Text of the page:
RTAD rules out right-hand-drives

Vehicle prices may be set to rise next year as the government moves to reduce the number of right-hand- drive cars on the roads, importers and dealers say.

The new import rules for 2016 issued by the Road Transport Administration Department will oblige a wide range of importers, including nearly all government staff, to import only left-hand-drive models.

According to the measures RTAD announced on December 19, dealers can import private cars, trucks and buses manufactured between 2006 and 2013 under the “clunker program”, in which they trade in an older model.

But all other categories of vehicles imported will have to be manufactured no earlier than 2014. Individual importers, import-export companies, diplomats, seamen, defence ministry staff, and hotel and tourism ministry workers may import models dated 2014 to 2016 only. Taxis, private cars, trucks, public transportation buses, business use vehicles, fire trucks, ambulances, vehicles used by clerics, and hearses must all be of 2014 to 2016 manufacture.

RTAD has also confirmed long -circulating rumours in the motor trade by ruling that the categories of importer listed above may bring in only left-hand-drive vehicles, which are more suitable for right-hand-drive Myanmar roads.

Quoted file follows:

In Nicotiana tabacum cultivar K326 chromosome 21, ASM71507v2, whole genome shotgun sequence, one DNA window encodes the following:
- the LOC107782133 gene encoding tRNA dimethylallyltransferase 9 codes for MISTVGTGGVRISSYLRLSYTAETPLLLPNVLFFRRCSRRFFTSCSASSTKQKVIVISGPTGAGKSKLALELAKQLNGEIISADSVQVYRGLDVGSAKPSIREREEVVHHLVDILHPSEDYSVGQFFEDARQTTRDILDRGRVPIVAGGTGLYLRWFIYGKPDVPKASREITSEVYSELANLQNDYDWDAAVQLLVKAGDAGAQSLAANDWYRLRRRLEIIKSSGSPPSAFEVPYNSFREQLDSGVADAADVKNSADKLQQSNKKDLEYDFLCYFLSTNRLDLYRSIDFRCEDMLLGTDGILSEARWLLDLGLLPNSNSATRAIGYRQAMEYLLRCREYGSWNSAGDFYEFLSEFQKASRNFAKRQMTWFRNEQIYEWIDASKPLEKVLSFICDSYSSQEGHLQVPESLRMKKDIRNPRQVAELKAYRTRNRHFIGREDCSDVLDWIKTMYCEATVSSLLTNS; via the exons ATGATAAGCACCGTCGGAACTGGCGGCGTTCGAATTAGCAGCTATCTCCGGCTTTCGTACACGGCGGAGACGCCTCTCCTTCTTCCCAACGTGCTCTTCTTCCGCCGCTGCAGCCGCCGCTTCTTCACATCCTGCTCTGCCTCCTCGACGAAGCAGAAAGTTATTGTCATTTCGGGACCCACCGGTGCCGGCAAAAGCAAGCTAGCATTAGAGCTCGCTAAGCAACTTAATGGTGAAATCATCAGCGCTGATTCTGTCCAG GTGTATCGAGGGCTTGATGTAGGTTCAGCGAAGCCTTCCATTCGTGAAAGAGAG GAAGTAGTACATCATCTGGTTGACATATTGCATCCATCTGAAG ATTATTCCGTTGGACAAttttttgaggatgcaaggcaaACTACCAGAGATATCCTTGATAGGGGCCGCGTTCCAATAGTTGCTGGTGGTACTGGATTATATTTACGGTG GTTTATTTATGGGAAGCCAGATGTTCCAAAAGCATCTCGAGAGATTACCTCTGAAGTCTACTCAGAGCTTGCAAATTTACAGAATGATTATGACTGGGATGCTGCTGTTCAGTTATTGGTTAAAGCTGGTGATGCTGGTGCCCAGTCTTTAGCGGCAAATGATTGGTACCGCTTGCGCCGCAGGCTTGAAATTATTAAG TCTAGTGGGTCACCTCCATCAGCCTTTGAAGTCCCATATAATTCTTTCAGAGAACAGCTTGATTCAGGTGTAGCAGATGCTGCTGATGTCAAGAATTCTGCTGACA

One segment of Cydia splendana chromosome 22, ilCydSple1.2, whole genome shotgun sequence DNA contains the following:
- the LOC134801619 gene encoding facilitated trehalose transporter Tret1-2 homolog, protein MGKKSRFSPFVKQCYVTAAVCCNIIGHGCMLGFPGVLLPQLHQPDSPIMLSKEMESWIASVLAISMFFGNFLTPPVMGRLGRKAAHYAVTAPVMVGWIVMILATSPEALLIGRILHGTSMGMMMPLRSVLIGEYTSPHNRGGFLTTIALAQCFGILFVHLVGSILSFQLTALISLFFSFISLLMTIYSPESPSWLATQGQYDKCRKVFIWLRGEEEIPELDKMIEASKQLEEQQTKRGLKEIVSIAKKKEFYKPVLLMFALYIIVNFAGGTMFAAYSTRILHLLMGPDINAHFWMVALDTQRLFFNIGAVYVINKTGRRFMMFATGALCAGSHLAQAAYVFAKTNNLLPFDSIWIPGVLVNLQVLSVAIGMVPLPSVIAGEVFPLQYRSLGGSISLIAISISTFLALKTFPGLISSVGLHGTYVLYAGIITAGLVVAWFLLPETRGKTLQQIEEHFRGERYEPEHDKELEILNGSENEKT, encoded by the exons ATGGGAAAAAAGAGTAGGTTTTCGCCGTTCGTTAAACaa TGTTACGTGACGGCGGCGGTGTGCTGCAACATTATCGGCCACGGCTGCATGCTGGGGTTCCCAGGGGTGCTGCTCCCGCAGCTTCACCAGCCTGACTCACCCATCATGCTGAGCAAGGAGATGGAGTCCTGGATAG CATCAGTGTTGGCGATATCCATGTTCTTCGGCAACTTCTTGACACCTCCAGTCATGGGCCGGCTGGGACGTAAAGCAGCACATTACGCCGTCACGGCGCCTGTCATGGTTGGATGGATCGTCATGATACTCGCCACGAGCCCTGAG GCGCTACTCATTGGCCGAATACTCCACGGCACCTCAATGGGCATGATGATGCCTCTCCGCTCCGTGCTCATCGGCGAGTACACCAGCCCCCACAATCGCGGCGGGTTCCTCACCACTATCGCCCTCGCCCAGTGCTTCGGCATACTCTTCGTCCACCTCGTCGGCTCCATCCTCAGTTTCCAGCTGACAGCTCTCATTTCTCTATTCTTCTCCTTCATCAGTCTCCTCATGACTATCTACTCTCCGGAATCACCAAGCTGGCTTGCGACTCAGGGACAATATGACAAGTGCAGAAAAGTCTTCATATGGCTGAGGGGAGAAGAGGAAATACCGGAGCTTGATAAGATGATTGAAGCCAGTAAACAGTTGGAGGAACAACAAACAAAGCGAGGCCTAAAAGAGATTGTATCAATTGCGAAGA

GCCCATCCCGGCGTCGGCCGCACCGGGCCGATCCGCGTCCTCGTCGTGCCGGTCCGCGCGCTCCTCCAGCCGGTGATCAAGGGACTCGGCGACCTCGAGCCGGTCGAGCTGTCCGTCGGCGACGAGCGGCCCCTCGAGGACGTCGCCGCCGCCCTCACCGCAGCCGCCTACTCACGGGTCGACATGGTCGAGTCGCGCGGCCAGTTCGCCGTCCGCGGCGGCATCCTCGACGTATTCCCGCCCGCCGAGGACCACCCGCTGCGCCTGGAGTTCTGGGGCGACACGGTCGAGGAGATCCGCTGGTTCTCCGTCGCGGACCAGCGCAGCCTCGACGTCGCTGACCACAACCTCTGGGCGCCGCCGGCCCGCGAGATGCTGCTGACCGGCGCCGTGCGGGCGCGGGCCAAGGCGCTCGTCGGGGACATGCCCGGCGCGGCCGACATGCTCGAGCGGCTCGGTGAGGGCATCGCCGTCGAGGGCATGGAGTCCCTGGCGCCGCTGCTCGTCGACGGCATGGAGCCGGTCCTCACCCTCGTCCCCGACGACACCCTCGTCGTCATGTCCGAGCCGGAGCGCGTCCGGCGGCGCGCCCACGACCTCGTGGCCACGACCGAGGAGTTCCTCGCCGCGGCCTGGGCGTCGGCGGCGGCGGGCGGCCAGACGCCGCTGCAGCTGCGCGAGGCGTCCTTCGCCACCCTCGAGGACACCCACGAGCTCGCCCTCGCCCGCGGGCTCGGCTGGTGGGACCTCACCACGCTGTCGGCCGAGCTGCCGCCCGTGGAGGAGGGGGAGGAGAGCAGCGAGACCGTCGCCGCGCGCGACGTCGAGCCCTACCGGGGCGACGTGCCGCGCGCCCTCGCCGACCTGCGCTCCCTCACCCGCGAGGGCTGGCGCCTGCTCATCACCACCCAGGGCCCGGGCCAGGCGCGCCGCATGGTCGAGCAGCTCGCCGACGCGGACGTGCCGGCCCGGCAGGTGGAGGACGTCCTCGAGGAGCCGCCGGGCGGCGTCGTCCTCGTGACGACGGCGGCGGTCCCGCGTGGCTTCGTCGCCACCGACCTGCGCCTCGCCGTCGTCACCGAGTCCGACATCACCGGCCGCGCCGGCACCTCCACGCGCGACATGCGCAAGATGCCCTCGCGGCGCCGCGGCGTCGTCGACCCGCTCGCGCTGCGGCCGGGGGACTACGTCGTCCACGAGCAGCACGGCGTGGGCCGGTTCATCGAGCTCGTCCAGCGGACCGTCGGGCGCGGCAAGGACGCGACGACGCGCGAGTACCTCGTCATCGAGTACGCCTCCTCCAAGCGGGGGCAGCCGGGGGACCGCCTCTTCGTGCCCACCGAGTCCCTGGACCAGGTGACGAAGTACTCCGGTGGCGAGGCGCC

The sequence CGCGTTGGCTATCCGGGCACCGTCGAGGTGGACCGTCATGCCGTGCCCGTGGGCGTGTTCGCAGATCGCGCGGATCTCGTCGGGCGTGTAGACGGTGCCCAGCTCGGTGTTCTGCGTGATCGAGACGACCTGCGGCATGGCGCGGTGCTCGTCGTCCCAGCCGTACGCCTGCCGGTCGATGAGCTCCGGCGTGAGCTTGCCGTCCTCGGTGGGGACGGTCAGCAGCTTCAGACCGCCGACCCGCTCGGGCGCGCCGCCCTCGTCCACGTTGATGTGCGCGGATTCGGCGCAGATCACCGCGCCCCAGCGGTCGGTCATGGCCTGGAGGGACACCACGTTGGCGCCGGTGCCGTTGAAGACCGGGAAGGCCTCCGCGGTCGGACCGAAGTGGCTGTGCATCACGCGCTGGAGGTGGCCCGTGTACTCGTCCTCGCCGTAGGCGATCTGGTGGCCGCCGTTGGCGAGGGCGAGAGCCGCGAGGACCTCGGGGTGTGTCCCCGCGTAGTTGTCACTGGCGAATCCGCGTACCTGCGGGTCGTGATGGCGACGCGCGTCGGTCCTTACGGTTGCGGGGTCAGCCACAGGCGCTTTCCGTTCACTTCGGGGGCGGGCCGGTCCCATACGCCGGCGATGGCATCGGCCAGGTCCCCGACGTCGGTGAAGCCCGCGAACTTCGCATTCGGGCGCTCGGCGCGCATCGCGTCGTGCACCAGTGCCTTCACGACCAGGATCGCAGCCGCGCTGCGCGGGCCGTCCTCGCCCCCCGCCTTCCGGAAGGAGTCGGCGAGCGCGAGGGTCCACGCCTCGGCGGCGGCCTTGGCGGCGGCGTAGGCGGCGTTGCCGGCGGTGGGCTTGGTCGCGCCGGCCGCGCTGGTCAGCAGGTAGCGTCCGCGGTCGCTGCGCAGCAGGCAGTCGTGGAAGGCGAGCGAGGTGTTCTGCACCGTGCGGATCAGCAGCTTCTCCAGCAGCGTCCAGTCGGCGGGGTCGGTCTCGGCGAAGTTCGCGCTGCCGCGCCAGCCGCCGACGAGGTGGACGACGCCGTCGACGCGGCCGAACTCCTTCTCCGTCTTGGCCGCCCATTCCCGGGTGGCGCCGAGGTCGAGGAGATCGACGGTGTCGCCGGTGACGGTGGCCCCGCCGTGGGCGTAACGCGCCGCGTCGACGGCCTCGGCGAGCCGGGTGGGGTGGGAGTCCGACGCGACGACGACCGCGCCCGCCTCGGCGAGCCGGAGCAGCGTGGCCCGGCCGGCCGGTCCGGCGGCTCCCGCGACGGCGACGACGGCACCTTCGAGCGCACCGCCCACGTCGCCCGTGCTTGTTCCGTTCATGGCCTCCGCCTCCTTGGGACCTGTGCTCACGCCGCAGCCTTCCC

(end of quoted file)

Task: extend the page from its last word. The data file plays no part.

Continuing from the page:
Importers of trucks of 1 tonne and above, minibuses, city and express buses, vehicles for personal use, import-export companies, seamen, and government staff in the foreign affairs, defence, and hotels and tourism ministries may import only left-hand-drive vehicles.

“Restricting imported vehicles to left-hand-drive only is what we expected from RTAD. This will cut imports because left-hand-drive vehicles are more expensive,” said U Soe Htun, president of the Myanmar Automobile Manufacturers’ and Distributors’ Association.

He said the “slip price” – the fee charged for the document that must accompany “clunker” trades – would also increase.

“People who want trucks are after the right-hand-drive Japanese brands. Any left-hand-drive vehicles imported will be Chinese or Korean brands. It looks like the government doesn’t want to import any more right-hand-drive vehicles at all,” he said.

U Soe Htun said the price of popular Suzuki trucks used for goods distribution used to be K7 million, but could now more than double to K15 million due to inflated slip prices.

Any increase in slip price is likely to contribute to a rise in vehicle prices, though some analysts say the 60,000 cars that have already reached Myanmar could serve as a buffer, stabilising prices.

Source: Myanmar Times

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